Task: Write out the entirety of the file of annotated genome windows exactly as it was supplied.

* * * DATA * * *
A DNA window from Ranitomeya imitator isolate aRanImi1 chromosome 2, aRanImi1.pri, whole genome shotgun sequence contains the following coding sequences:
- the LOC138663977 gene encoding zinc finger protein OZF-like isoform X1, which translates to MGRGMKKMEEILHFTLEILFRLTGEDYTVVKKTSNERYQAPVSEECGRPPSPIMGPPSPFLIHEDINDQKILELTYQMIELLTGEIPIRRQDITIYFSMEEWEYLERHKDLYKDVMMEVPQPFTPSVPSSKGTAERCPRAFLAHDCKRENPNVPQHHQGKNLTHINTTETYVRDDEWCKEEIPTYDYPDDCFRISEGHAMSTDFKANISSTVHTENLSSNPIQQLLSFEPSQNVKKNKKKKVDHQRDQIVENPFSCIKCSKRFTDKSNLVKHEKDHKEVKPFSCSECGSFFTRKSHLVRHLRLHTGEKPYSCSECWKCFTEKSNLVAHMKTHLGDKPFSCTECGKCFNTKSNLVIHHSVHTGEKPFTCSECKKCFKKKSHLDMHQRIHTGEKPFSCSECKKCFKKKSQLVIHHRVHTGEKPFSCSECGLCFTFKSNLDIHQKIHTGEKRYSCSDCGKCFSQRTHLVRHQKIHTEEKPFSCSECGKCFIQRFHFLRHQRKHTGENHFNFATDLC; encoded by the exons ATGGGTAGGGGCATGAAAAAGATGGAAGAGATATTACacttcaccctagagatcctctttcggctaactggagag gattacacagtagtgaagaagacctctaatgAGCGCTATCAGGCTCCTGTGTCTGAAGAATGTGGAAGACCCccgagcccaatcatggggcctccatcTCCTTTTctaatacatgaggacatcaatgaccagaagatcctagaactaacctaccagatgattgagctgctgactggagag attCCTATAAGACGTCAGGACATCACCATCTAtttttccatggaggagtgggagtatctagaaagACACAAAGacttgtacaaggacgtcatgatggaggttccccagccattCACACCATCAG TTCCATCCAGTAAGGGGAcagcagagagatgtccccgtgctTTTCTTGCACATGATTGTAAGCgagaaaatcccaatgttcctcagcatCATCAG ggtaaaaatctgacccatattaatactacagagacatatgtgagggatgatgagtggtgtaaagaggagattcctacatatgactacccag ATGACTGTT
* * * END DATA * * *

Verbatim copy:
A DNA window from Ranitomeya imitator isolate aRanImi1 chromosome 2, aRanImi1.pri, whole genome shotgun sequence contains the following coding sequences:
- the LOC138663977 gene encoding zinc finger protein OZF-like isoform X1, which translates to MGRGMKKMEEILHFTLEILFRLTGEDYTVVKKTSNERYQAPVSEECGRPPSPIMGPPSPFLIHEDINDQKILELTYQMIELLTGEIPIRRQDITIYFSMEEWEYLERHKDLYKDVMMEVPQPFTPSVPSSKGTAERCPRAFLAHDCKRENPNVPQHHQGKNLTHINTTETYVRDDEWCKEEIPTYDYPDDCFRISEGHAMSTDFKANISSTVHTENLSSNPIQQLLSFEPSQNVKKNKKKKVDHQRDQIVENPFSCIKCSKRFTDKSNLVKHEKDHKEVKPFSCSECGSFFTRKSHLVRHLRLHTGEKPYSCSECWKCFTEKSNLVAHMKTHLGDKPFSCTECGKCFNTKSNLVIHHSVHTGEKPFTCSECKKCFKKKSHLDMHQRIHTGEKPFSCSECKKCFKKKSQLVIHHRVHTGEKPFSCSECGLCFTFKSNLDIHQKIHTGEKRYSCSDCGKCFSQRTHLVRHQKIHTEEKPFSCSECGKCFIQRFHFLRHQRKHTGENHFNFATDLC; encoded by the exons ATGGGTAGGGGCATGAAAAAGATGGAAGAGATATTACacttcaccctagagatcctctttcggctaactggagag gattacacagtagtgaagaagacctctaatgAGCGCTATCAGGCTCCTGTGTCTGAAGAATGTGGAAGACCCccgagcccaatcatggggcctccatcTCCTTTTctaatacatgaggacatcaatgaccagaagatcctagaactaacctaccagatgattgagctgctgactggagag attCCTATAAGACGTCAGGACATCACCATCTAtttttccatggaggagtgggagtatctagaaagACACAAAGacttgtacaaggacgtcatgatggaggttccccagccattCACACCATCAG TTCCATCCAGTAAGGGGAcagcagagagatgtccccgtgctTTTCTTGCACATGATTGTAAGCgagaaaatcccaatgttcctcagcatCATCAG ggtaaaaatctgacccatattaatactacagagacatatgtgagggatgatgagtggtgtaaagaggagattcctacatatgactacccag ATGACTGTT